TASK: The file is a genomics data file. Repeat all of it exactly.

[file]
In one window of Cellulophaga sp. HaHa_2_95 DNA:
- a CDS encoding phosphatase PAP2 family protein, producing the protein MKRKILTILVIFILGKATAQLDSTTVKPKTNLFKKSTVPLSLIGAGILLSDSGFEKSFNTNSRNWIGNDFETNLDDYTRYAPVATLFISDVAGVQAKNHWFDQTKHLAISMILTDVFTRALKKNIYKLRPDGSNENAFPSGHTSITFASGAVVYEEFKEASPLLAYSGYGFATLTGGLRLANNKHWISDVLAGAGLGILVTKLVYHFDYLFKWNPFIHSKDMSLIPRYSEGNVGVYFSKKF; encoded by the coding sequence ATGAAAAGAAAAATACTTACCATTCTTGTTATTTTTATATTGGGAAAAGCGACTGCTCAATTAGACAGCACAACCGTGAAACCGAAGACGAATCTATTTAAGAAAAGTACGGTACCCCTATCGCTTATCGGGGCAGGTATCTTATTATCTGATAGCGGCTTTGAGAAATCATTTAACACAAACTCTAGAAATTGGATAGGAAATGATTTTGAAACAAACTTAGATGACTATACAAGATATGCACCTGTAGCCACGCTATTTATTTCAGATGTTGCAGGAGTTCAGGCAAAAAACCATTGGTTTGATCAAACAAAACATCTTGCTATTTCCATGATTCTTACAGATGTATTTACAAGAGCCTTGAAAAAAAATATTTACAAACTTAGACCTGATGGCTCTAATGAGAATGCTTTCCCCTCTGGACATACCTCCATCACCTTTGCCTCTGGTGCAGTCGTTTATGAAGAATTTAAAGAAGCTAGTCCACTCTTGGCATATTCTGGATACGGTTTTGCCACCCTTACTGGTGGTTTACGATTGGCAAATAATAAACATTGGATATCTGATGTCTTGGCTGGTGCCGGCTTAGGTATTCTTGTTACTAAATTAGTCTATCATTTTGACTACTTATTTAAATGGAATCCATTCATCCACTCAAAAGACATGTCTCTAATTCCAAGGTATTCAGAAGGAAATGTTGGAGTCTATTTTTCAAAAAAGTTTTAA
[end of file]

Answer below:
In one window of Cellulophaga sp. HaHa_2_95 DNA:
- a CDS encoding phosphatase PAP2 family protein, producing the protein MKRKILTILVIFILGKATAQLDSTTVKPKTNLFKKSTVPLSLIGAGILLSDSGFEKSFNTNSRNWIGNDFETNLDDYTRYAPVATLFISDVAGVQAKNHWFDQTKHLAISMILTDVFTRALKKNIYKLRPDGSNENAFPSGHTSITFASGAVVYEEFKEASPLLAYSGYGFATLTGGLRLANNKHWISDVLAGAGLGILVTKLVYHFDYLFKWNPFIHSKDMSLIPRYSEGNVGVYFSKKF; encoded by the coding sequence ATGAAAAGAAAAATACTTACCATTCTTGTTATTTTTATATTGGGAAAAGCGACTGCTCAATTAGACAGCACAACCGTGAAACCGAAGACGAATCTATTTAAGAAAAGTACGGTACCCCTATCGCTTATCGGGGCAGGTATCTTATTATCTGATAGCGGCTTTGAGAAATCATTTAACACAAACTCTAGAAATTGGATAGGAAATGATTTTGAAACAAACTTAGATGACTATACAAGATATGCACCTGTAGCCACGCTATTTATTTCAGATGTTGCAGGAGTTCAGGCAAAAAACCATTGGTTTGATCAAACAAAACATCTTGCTATTTCCATGATTCTTACAGATGTATTTACAAGAGCCTTGAAAAAAAATATTTACAAACTTAGACCTGATGGCTCTAATGAGAATGCTTTCCCCTCTGGACATACCTCCATCACCTTTGCCTCTGGTGCAGTCGTTTATGAAGAATTTAAAGAAGCTAGTCCACTCTTGGCATATTCTGGATACGGTTTTGCCACCCTTACTGGTGGTTTACGATTGGCAAATAATAAACATTGGATATCTGATGTCTTGGCTGGTGCCGGCTTAGGTATTCTTGTTACTAAATTAGTCTATCATTTTGACTACTTATTTAAATGGAATCCATTCATCCACTCAAAAGACATGTCTCTAATTCCAAGGTATTCAGAAGGAAATGTTGGAGTCTATTTTTCAAAAAAGTTTTAA